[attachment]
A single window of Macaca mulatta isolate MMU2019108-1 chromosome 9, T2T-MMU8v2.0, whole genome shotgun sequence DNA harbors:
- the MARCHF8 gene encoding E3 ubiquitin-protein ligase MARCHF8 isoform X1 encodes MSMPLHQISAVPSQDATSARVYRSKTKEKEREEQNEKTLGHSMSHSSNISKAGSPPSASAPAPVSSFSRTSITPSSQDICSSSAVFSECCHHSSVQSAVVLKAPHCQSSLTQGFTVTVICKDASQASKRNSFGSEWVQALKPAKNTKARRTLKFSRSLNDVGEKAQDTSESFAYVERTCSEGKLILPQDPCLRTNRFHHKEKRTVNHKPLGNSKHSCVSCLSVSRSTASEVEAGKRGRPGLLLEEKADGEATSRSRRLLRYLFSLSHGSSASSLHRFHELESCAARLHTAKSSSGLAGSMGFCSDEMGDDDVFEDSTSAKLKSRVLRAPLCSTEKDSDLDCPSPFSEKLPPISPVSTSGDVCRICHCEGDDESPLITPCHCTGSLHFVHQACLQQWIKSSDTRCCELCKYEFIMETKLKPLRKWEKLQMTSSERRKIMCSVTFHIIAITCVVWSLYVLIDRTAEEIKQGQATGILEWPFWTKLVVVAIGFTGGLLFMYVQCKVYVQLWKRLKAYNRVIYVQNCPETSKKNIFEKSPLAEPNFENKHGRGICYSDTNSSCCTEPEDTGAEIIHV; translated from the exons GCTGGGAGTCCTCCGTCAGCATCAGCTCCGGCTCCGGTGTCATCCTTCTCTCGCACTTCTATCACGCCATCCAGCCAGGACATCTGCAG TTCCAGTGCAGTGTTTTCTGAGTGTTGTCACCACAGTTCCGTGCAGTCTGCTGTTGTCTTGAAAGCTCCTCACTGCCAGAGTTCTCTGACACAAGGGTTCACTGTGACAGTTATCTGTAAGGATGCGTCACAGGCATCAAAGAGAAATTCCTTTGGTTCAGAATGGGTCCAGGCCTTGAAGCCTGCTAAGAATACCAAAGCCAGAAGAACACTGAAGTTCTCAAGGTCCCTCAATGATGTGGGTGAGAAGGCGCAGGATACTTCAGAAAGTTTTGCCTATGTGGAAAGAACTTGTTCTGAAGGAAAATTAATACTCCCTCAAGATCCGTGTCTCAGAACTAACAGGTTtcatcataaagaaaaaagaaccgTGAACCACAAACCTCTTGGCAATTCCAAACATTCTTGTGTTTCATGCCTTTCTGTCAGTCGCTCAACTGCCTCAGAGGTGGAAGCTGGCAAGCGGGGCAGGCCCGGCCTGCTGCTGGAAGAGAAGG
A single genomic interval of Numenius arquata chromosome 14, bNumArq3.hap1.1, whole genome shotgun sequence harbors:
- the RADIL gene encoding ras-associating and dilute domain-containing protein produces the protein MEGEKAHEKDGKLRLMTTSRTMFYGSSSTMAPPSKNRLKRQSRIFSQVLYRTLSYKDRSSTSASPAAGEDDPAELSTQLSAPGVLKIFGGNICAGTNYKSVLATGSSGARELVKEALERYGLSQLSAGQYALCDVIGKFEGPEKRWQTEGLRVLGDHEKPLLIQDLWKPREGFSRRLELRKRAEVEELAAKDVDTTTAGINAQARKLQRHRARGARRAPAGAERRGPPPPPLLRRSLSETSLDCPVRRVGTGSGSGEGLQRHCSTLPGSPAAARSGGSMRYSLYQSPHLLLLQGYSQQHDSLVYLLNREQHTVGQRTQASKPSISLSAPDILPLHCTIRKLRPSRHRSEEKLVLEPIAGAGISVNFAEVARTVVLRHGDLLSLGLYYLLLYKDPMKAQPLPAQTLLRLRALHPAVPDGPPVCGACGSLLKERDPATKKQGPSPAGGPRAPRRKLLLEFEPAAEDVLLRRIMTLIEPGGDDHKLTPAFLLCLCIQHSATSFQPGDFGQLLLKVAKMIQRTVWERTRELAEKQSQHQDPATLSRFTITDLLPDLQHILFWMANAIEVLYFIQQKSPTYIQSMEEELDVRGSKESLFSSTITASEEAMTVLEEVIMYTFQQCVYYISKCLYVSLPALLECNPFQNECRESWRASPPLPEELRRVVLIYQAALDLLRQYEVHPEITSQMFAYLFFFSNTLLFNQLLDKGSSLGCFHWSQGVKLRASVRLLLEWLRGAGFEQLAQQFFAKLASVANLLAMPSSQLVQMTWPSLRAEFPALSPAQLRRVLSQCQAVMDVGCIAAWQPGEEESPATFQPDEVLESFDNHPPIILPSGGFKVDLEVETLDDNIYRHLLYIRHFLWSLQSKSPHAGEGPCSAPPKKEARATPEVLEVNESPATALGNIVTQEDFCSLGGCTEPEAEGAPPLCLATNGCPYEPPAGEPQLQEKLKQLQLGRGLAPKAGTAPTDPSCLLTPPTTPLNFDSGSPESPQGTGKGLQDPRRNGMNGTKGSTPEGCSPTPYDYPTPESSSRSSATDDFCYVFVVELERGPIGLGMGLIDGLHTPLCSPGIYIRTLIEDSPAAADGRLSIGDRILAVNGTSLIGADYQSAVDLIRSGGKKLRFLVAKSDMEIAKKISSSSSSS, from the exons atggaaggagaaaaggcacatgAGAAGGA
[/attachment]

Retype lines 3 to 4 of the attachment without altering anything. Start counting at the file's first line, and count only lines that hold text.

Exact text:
A single genomic interval of Numenius arquata chromosome 14, bNumArq3.hap1.1, whole genome shotgun sequence harbors:
- the RADIL gene encoding ras-associating and dilute domain-containing protein produces the protein MEGEKAHEKDGKLRLMTTSRTMFYGSSSTMAPPSKNRLKRQSRIFSQVLYRTLSYKDRSSTSASPAAGEDDPAELSTQLSAPGVLKIFGGNICAGTNYKSVLATGSSGARELVKEALERYGLSQLSAGQYALCDVIGKFEGPEKRWQTEGLRVLGDHEKPLLIQDLWKPREGFSRRLELRKRAEVEELAAKDVDTTTAGINAQARKLQRHRARGARRAPAGAERRGPPPPPLLRRSLSETSLDCPVRRVGTGSGSGEGLQRHCSTLPGSPAAARSGGSMRYSLYQSPHLLLLQGYSQQHDSLVYLLNREQHTVGQRTQASKPSISLSAPDILPLHCTIRKLRPSRHRSEEKLVLEPIAGAGISVNFAEVARTVVLRHGDLLSLGLYYLLLYKDPMKAQPLPAQTLLRLRALHPAVPDGPPVCGACGSLLKERDPATKKQGPSPAGGPRAPRRKLLLEFEPAAEDVLLRRIMTLIEPGGDDHKLTPAFLLCLCIQHSATSFQPGDFGQLLLKVAKMIQRTVWERTRELAEKQSQHQDPATLSRFTITDLLPDLQHILFWMANAIEVLYFIQQKSPTYIQSMEEELDVRGSKESLFSSTITASEEAMTVLEEVIMYTFQQCVYYISKCLYVSLPALLECNPFQNECRESWRASPPLPEELRRVVLIYQAALDLLRQYEVHPEITSQMFAYLFFFSNTLLFNQLLDKGSSLGCFHWSQGVKLRASVRLLLEWLRGAGFEQLAQQFFAKLASVANLLAMPSSQLVQMTWPSLRAEFPALSPAQLRRVLSQCQAVMDVGCIAAWQPGEEESPATFQPDEVLESFDNHPPIILPSGGFKVDLEVETLDDNIYRHLLYIRHFLWSLQSKSPHAGEGPCSAPPKKEARATPEVLEVNESPATALGNIVTQEDFCSLGGCTEPEAEGAPPLCLATNGCPYEPPAGEPQLQEKLKQLQLGRGLAPKAGTAPTDPSCLLTPPTTPLNFDSGSPESPQGTGKGLQDPRRNGMNGTKGSTPEGCSPTPYDYPTPESSSRSSATDDFCYVFVVELERGPIGLGMGLIDGLHTPLCSPGIYIRTLIEDSPAAADGRLSIGDRILAVNGTSLIGADYQSAVDLIRSGGKKLRFLVAKSDMEIAKKISSSSSSS, from the exons atggaaggagaaaaggcacatgAGAAGGA